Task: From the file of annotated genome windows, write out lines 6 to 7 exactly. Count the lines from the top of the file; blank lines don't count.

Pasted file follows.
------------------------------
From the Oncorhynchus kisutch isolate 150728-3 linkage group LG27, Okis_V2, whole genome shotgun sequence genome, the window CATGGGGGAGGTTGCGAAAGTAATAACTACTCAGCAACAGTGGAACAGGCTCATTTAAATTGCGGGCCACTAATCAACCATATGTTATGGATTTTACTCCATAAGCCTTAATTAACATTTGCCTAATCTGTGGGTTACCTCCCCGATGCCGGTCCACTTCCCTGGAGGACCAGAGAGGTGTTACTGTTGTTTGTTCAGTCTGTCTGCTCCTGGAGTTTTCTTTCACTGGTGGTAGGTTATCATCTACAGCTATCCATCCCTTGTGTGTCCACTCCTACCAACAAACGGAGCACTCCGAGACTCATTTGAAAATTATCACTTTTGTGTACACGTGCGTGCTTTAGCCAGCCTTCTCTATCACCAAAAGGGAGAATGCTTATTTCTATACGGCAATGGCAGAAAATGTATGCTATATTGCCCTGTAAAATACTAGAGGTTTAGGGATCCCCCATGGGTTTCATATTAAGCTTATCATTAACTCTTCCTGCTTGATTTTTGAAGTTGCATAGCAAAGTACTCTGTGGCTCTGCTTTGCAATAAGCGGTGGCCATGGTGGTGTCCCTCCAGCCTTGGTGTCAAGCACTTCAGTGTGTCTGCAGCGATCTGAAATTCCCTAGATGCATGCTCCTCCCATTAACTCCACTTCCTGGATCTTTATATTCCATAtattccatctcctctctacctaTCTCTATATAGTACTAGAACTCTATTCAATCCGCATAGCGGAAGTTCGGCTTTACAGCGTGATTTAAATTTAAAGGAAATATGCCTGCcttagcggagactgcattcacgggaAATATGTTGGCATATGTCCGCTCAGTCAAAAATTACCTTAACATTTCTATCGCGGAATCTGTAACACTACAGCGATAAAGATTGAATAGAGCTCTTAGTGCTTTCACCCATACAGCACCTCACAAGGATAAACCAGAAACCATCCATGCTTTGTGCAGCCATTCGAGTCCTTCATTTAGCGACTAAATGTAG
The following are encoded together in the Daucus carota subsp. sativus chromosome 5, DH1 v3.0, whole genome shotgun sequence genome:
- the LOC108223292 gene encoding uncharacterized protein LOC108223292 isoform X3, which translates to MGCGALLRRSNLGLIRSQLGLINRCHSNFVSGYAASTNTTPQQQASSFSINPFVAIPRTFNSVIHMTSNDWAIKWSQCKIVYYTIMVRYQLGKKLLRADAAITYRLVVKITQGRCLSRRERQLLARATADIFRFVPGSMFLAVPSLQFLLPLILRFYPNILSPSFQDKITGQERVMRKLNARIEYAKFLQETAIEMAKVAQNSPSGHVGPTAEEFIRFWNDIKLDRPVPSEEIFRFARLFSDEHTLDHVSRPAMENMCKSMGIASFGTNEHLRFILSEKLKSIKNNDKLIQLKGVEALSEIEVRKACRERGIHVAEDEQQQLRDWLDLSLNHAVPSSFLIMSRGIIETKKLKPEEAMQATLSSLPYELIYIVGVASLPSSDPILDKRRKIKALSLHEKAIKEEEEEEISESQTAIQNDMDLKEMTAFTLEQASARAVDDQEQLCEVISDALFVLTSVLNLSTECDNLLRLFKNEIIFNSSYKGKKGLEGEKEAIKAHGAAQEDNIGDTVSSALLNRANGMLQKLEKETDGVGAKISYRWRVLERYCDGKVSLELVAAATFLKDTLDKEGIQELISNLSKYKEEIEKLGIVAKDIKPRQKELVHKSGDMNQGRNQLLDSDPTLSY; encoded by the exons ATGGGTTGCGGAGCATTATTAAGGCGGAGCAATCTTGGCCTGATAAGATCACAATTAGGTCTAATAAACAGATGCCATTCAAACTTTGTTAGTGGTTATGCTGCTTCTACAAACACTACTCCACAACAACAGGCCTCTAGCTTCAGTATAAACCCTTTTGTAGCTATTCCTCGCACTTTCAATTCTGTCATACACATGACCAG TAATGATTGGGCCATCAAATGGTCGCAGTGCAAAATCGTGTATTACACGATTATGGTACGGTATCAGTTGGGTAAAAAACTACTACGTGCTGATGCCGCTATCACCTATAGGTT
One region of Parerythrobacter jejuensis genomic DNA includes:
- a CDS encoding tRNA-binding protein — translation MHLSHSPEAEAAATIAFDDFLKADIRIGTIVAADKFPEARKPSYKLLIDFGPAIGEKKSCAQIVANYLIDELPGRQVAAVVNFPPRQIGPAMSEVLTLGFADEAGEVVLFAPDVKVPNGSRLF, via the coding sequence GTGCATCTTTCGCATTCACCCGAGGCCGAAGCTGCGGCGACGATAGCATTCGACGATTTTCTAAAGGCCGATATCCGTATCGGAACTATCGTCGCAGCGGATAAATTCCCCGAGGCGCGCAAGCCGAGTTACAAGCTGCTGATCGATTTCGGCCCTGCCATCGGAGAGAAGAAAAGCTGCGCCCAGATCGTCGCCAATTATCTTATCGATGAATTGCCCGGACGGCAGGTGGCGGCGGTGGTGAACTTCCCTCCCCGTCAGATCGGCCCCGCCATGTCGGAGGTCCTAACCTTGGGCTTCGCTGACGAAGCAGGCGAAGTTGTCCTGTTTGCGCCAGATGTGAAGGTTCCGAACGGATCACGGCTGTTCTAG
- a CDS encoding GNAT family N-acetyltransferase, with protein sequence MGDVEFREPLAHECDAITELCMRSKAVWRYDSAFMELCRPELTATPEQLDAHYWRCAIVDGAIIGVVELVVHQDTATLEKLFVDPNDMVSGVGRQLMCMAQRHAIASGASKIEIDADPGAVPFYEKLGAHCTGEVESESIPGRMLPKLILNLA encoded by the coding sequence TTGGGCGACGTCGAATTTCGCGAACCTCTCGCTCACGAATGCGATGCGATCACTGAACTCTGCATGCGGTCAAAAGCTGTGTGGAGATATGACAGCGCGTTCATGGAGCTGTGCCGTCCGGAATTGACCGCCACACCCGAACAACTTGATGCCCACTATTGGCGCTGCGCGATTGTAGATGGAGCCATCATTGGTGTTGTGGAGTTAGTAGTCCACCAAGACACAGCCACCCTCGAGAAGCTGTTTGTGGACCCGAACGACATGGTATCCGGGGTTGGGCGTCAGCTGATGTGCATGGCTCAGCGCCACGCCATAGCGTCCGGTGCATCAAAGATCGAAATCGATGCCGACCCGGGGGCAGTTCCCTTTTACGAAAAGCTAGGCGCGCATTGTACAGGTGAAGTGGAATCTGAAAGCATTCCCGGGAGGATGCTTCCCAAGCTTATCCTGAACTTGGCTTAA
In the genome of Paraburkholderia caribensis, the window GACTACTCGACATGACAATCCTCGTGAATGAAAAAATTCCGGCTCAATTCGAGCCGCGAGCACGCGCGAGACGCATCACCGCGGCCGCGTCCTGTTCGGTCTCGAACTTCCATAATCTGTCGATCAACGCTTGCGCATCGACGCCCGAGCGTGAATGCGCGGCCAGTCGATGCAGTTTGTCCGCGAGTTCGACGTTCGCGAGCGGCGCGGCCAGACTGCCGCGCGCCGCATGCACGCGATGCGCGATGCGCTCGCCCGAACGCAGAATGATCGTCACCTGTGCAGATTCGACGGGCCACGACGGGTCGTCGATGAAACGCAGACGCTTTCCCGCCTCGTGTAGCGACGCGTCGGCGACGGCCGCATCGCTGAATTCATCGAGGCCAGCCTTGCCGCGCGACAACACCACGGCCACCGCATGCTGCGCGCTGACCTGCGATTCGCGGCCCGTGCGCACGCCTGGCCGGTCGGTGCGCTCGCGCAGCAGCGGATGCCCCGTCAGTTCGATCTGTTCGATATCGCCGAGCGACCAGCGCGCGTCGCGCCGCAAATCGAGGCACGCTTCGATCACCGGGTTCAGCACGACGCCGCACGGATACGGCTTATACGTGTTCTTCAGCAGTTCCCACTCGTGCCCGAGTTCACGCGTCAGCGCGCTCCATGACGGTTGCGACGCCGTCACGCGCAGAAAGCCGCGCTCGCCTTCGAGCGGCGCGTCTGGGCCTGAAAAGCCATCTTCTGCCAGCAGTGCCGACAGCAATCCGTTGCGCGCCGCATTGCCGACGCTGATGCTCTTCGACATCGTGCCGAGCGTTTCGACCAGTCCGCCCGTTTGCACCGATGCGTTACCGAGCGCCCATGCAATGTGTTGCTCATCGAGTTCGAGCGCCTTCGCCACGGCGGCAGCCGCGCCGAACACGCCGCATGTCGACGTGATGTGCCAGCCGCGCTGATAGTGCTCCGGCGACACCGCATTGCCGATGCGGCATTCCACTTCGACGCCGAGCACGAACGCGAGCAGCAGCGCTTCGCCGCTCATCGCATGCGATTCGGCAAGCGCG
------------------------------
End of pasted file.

- a CDS encoding GNAT family N-acetyltransferase, with protein sequence MGDVEFREPLAHECDAITELCMRSKAVWRYDSAFMELCRPELTATPEQLDAHYWRCAIVDGAIIGVVELVVHQDTATLEKLFVDPNDMVSGVGRQLMCMAQRHAIASGASKIEIDADPGAVPFYEKLGAHCTGEVESESIPGRMLPKLILNLA encoded by the coding sequence TTGGGCGACGTCGAATTTCGCGAACCTCTCGCTCACGAATGCGATGCGATCACTGAACTCTGCATGCGGTCAAAAGCTGTGTGGAGATATGACAGCGCGTTCATGGAGCTGTGCCGTCCGGAATTGACCGCCACACCCGAACAACTTGATGCCCACTATTGGCGCTGCGCGATTGTAGATGGAGCCATCATTGGTGTTGTGGAGTTAGTAGTCCACCAAGACACAGCCACCCTCGAGAAGCTGTTTGTGGACCCGAACGACATGGTATCCGGGGTTGGGCGTCAGCTGATGTGCATGGCTCAGCGCCACGCCATAGCGTCCGGTGCATCAAAGATCGAAATCGATGCCGACCCGGGGGCAGTTCCCTTTTACGAAAAGCTAGGCGCGCATTGTACAGGTGAAGTGGAATCTGAAAGCATTCCCGGGAGGATGCTTCCCAAGCTTATCCTGAACTTGGCTTAA
In the genome of Paraburkholderia caribensis, the window GACTACTCGACATGACAATCCTCGTGAATGAAAAAATTCCGGCTCAATTCGAGCCGCGAGCACGCGCGAGACGCATCACCGCGGCCGCGTCCTGTTCGGTCTCGAACTTCCATAATCTGTCGATCAACGCTTGCGCATCGACGCCCGAGCGTGAATGCGCGGCCAGTCGATGCAGTTTGTCCGCGAGTTCGACGTTCGCGAGCGGCGCGGCCAGACTGCCGCGCGCCGCATGCACGCGATGCGCGATGCGCTCGCCCGAACGCAGAATGATCGTCACCTGTGCAGATTCGACGGGCCACGACGGGTCGTCGATGAAACGCAGACGCTTTCCCGCCTCGTGTAGCGACGCGTCGGCGACGGCCGCATCGCTGAATTCATCGAGGCCAGCCTTGCCGCGCGACAACACCACGGCCACCGCATGCTGCGCGCTGACCTGCGATTCGCGGCCCGTGCGCACGCCTGGCCGGTCGGTGCGCTCGCGCAGCAGCGGATGCCCCGTCAGTTCGATCTGTTCGATATCGCCGAGCGACCAGCGCGCGTCGCGCCGCAAATCGAGGCACGCTTCGATCACCGGGTTCAGCACGACGCCGCACGGATACGGCTTATACGTGTTCTTCAGCAGTTCCCACTCGTGCCCGAGTTCACGCGTCAGCGCGCTCCATGACGGTTGCGACGCCGTCACGCGCAGAAAGCCGCGCTCGCCTTCGAGCGGCGCGTCTGGGCCTGAAAAGCCATCTTCTGCCAGCAGTGCCGACAGCAATCCGTTGCGCGCCGCATTGCCGACGCTGATGCTCTTCGACATCGTGCCGAGCGTTTCGACCAGTCCGCCCGTTTGCACCGATGCGTTACCGAGCGCCCATGCAATGTGTTGCTCATCGAGTTCGAGCGCCTTCGCCACGGCGGCAGCCGCGCCGAACACGCCGCATGTCGACGTGATGTGCCAGCCGCGCTGATAGTGCTCCGGCGACACCGCATTGCCGATGCGGCATTCCACTTCGACGCCGAGCACGAACGCGAGCAGCAGCGCTTCGCCGCTCATCGCATGCGATTCGGCAAGCGCG